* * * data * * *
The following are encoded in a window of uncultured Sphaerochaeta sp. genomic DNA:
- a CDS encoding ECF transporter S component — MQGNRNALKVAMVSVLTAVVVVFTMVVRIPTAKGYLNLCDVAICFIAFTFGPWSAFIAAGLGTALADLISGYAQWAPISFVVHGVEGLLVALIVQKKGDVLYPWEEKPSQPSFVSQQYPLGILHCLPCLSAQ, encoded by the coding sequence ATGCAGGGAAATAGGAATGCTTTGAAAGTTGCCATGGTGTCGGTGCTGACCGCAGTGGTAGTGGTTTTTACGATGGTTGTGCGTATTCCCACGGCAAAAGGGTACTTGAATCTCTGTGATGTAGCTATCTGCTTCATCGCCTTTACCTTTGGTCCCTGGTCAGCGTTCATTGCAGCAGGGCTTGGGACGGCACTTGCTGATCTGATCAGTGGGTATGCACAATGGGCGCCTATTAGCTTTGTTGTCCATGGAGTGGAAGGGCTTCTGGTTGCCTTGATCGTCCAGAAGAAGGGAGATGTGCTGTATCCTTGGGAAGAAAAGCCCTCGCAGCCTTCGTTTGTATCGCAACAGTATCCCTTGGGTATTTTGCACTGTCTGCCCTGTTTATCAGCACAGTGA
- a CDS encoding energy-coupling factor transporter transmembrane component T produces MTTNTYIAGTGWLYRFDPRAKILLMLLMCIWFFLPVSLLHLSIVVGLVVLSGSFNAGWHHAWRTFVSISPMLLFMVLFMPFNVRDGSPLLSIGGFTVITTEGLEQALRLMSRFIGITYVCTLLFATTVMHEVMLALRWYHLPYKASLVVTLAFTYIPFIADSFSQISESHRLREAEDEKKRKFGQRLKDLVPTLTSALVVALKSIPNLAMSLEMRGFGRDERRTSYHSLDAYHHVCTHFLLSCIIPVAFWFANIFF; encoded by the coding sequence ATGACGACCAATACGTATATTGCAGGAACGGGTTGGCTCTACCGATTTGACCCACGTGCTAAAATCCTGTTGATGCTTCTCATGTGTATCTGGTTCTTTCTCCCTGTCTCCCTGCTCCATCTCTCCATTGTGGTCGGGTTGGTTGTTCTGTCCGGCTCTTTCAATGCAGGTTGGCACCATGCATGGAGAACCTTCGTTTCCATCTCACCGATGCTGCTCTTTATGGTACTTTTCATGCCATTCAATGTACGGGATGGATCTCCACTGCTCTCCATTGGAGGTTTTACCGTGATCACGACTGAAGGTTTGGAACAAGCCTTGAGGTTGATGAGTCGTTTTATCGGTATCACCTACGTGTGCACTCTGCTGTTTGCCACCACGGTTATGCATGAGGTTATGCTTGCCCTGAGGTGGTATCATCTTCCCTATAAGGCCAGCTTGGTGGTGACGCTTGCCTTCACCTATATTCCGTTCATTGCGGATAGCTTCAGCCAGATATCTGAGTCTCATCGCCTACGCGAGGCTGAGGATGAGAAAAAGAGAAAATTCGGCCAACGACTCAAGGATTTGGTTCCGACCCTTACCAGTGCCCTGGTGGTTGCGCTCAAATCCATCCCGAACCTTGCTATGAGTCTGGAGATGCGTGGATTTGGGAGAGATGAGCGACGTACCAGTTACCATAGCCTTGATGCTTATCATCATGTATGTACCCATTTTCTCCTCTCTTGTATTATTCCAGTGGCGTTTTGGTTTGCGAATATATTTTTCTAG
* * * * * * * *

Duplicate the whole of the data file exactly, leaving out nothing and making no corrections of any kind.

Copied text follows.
The following are encoded in a window of uncultured Sphaerochaeta sp. genomic DNA:
- a CDS encoding ECF transporter S component — MQGNRNALKVAMVSVLTAVVVVFTMVVRIPTAKGYLNLCDVAICFIAFTFGPWSAFIAAGLGTALADLISGYAQWAPISFVVHGVEGLLVALIVQKKGDVLYPWEEKPSQPSFVSQQYPLGILHCLPCLSAQ, encoded by the coding sequence ATGCAGGGAAATAGGAATGCTTTGAAAGTTGCCATGGTGTCGGTGCTGACCGCAGTGGTAGTGGTTTTTACGATGGTTGTGCGTATTCCCACGGCAAAAGGGTACTTGAATCTCTGTGATGTAGCTATCTGCTTCATCGCCTTTACCTTTGGTCCCTGGTCAGCGTTCATTGCAGCAGGGCTTGGGACGGCACTTGCTGATCTGATCAGTGGGTATGCACAATGGGCGCCTATTAGCTTTGTTGTCCATGGAGTGGAAGGGCTTCTGGTTGCCTTGATCGTCCAGAAGAAGGGAGATGTGCTGTATCCTTGGGAAGAAAAGCCCTCGCAGCCTTCGTTTGTATCGCAACAGTATCCCTTGGGTATTTTGCACTGTCTGCCCTGTTTATCAGCACAGTGA
- a CDS encoding energy-coupling factor transporter transmembrane component T produces MTTNTYIAGTGWLYRFDPRAKILLMLLMCIWFFLPVSLLHLSIVVGLVVLSGSFNAGWHHAWRTFVSISPMLLFMVLFMPFNVRDGSPLLSIGGFTVITTEGLEQALRLMSRFIGITYVCTLLFATTVMHEVMLALRWYHLPYKASLVVTLAFTYIPFIADSFSQISESHRLREAEDEKKRKFGQRLKDLVPTLTSALVVALKSIPNLAMSLEMRGFGRDERRTSYHSLDAYHHVCTHFLLSCIIPVAFWFANIFF; encoded by the coding sequence ATGACGACCAATACGTATATTGCAGGAACGGGTTGGCTCTACCGATTTGACCCACGTGCTAAAATCCTGTTGATGCTTCTCATGTGTATCTGGTTCTTTCTCCCTGTCTCCCTGCTCCATCTCTCCATTGTGGTCGGGTTGGTTGTTCTGTCCGGCTCTTTCAATGCAGGTTGGCACCATGCATGGAGAACCTTCGTTTCCATCTCACCGATGCTGCTCTTTATGGTACTTTTCATGCCATTCAATGTACGGGATGGATCTCCACTGCTCTCCATTGGAGGTTTTACCGTGATCACGACTGAAGGTTTGGAACAAGCCTTGAGGTTGATGAGTCGTTTTATCGGTATCACCTACGTGTGCACTCTGCTGTTTGCCACCACGGTTATGCATGAGGTTATGCTTGCCCTGAGGTGGTATCATCTTCCCTATAAGGCCAGCTTGGTGGTGACGCTTGCCTTCACCTATATTCCGTTCATTGCGGATAGCTTCAGCCAGATATCTGAGTCTCATCGCCTACGCGAGGCTGAGGATGAGAAAAAGAGAAAATTCGGCCAACGACTCAAGGATTTGGTTCCGACCCTTACCAGTGCCCTGGTGGTTGCGCTCAAATCCATCCCGAACCTTGCTATGAGTCTGGAGATGCGTGGATTTGGGAGAGATGAGCGACGTACCAGTTACCATAGCCTTGATGCTTATCATCATGTATGTACCCATTTTCTCCTCTCTTGTATTATTCCAGTGGCGTTTTGGTTTGCGAATATATTTTTCTAG